Strained Brain? How to Stoke Your Mental Fire

Image: close-up photo of flames rising from burning logs
“Home” by Phil Gradwell is licensed under CC BY 2.0

Today’s post is by author and editor Kim Catanzarite (@kimcanrite). Her psychological thriller They Will Be Coming for Us is out now.

It happens to everyone from time to time: You’re just not too excited about being a writer anymore.

As we all know, the road to writing “success” can be a long one. One that seems, at times, never ending. Because even if you reach your goal, whatever that may be, there’s a new goal waiting for you beyond that one. A new book. A new series, article, or essay. You have to finally admit it: you’re tired.

Is that a surprise? Most people who write have a small battalion of flying objects in the air: young children to raise or elderly parents to care for or a significant other or friends who require time and attention (and nights out)—in other words, a life. We’re constantly racing to meet a self-imposed deadline, upset that we “never have enough time.” Is it any surprise that we eventually reach a point of exhaustion?

Not feeling the burn

What I’m describing is not writer’s block (Jane’s blog). What I’m talking about has more to do with mental fire: the kind that burns when your creativity is stoked, that “can’t wait to get up in the morning” zest, the “I have the best idea for the scene I’m working on” thrill. When you’re not feeling any of that, when your writing sessions end with a sigh instead of a “that was awesome,” when you feel like you just don’t care anymore—it’s time to take a break from writing.

To some, this is a scary prospect. You might say, “But I’ve worked so hard to get in the habit of waking at 4:30 am, and if I stop now, I may never start again.”

My answer to that is very simply “Make the plan and stick to it.” That’s all. Stick to the plan. If you decide to stop writing for one solid week, if you absolutely forbid yourself to write for an entire 168 hours, you can come back refreshed and, more than that, eager to get to work, all cylinders firing. The plan is simple but powerful. And it’s only one week. But what a difference one week can make.

Diagnose yourself

Does any of the following sound familiar?

  1. You sent queries (or proposals or short stories) to agents (or editors or literary magazines) four weeks ago, and the rejections have been coming in. After the last one you received, you gave the universe an ultimatum: if I get one more rejection, I swear I will QUIT writing. And you mean it this time.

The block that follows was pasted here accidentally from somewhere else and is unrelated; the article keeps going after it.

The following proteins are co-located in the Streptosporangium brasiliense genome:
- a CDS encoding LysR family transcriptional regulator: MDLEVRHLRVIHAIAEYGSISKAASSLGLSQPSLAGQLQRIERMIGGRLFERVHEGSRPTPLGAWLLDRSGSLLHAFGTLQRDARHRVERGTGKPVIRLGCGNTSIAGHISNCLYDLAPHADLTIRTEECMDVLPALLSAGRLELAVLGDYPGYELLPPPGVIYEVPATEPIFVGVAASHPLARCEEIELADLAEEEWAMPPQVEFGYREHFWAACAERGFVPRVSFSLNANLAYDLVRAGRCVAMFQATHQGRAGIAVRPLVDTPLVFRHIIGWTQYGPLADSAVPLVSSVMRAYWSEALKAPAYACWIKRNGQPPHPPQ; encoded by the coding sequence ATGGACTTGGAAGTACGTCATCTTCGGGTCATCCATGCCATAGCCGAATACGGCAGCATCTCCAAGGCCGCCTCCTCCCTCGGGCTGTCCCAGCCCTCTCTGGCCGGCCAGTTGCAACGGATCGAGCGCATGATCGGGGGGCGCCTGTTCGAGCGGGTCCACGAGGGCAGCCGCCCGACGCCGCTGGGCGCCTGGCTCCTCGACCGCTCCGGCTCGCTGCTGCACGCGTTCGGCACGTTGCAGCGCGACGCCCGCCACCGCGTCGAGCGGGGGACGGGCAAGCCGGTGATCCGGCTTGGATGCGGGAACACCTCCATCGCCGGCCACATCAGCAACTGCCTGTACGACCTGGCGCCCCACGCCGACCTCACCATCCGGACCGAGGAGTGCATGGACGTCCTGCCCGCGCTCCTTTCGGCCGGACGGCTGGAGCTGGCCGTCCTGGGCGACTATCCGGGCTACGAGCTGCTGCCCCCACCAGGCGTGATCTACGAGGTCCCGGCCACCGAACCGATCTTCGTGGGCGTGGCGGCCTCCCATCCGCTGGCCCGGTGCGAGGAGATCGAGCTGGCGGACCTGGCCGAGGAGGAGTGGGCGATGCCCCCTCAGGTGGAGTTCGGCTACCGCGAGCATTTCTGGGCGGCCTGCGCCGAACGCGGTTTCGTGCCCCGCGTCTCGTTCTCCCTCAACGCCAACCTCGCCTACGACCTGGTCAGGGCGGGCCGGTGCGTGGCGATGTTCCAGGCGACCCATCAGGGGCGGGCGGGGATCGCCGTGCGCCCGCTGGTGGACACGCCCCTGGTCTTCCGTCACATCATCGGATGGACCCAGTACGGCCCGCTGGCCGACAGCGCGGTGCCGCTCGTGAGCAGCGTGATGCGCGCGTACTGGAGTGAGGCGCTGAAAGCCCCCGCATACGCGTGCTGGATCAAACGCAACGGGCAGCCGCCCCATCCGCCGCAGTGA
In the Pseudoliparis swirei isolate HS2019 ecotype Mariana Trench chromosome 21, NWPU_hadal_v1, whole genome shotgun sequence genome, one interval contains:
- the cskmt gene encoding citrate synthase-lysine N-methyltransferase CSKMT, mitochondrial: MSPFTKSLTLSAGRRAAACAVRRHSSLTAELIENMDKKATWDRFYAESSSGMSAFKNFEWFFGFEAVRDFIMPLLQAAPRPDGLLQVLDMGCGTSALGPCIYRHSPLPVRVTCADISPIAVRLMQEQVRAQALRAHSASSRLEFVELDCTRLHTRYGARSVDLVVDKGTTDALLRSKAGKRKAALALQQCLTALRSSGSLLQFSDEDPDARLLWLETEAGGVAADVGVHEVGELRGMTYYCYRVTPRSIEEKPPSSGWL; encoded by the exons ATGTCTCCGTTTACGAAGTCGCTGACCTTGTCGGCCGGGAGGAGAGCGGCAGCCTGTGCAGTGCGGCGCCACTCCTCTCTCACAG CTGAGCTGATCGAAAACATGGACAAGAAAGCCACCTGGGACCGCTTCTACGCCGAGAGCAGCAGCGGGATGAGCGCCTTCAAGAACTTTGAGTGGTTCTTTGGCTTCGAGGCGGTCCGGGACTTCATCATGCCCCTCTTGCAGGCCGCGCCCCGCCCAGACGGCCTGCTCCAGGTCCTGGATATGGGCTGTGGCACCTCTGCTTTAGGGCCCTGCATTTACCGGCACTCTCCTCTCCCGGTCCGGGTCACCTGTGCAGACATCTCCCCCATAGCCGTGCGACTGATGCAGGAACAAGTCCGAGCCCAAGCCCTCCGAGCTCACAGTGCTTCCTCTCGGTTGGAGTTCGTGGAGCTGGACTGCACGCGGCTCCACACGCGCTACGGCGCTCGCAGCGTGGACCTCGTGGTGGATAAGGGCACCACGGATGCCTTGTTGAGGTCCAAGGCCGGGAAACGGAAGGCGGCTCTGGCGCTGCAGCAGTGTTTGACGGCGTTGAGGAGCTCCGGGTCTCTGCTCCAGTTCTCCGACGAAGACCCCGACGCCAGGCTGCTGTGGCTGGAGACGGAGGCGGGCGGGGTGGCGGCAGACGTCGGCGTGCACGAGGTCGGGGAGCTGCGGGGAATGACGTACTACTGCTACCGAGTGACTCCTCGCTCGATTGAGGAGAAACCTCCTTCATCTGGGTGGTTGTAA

2. You’ve been rising early and heading to bed late in the name of getting a few extra minutes of writing time in for months, or years, or even decades. Burning the candle times two, in other words, and you know what your mother always said about that.
  3. You’re starting to feel angry when you hear about other people’s successes. Even other people you don’t know. New book releases used to be something to get excited about but lately they just seem like authors showing off. Plus, you’re angry at Reese and/or Oprah and/or Jenna for not choosing your book for her club, even though your book hasn’t been published yet.
  4. You’ve taken on a general air of impatience. Your significant other keeps asking why you’re so cranky/snippy/fill-in-the-blank lately. Your father asked you not to call him again until you’ve had an attitude adjustment.
  5. Your migraines are back with a vengeance. Or you’re having back spasms on a regular basis. You’re not sleeping well and when you do, your fitness tracker says you’re not getting into “deep.” You crave junk food and soda—and possibly other, less wholesome things. In general, you’re starting to feel years older than you actually are.
  6. Your concentration is shot. You spent the last hour putting commas in and taking them out again. Or looking for a synonym for the word “very.” Then you stared out the window and watched a robin pull a worm from the lawn, and you thought that seemed like fun.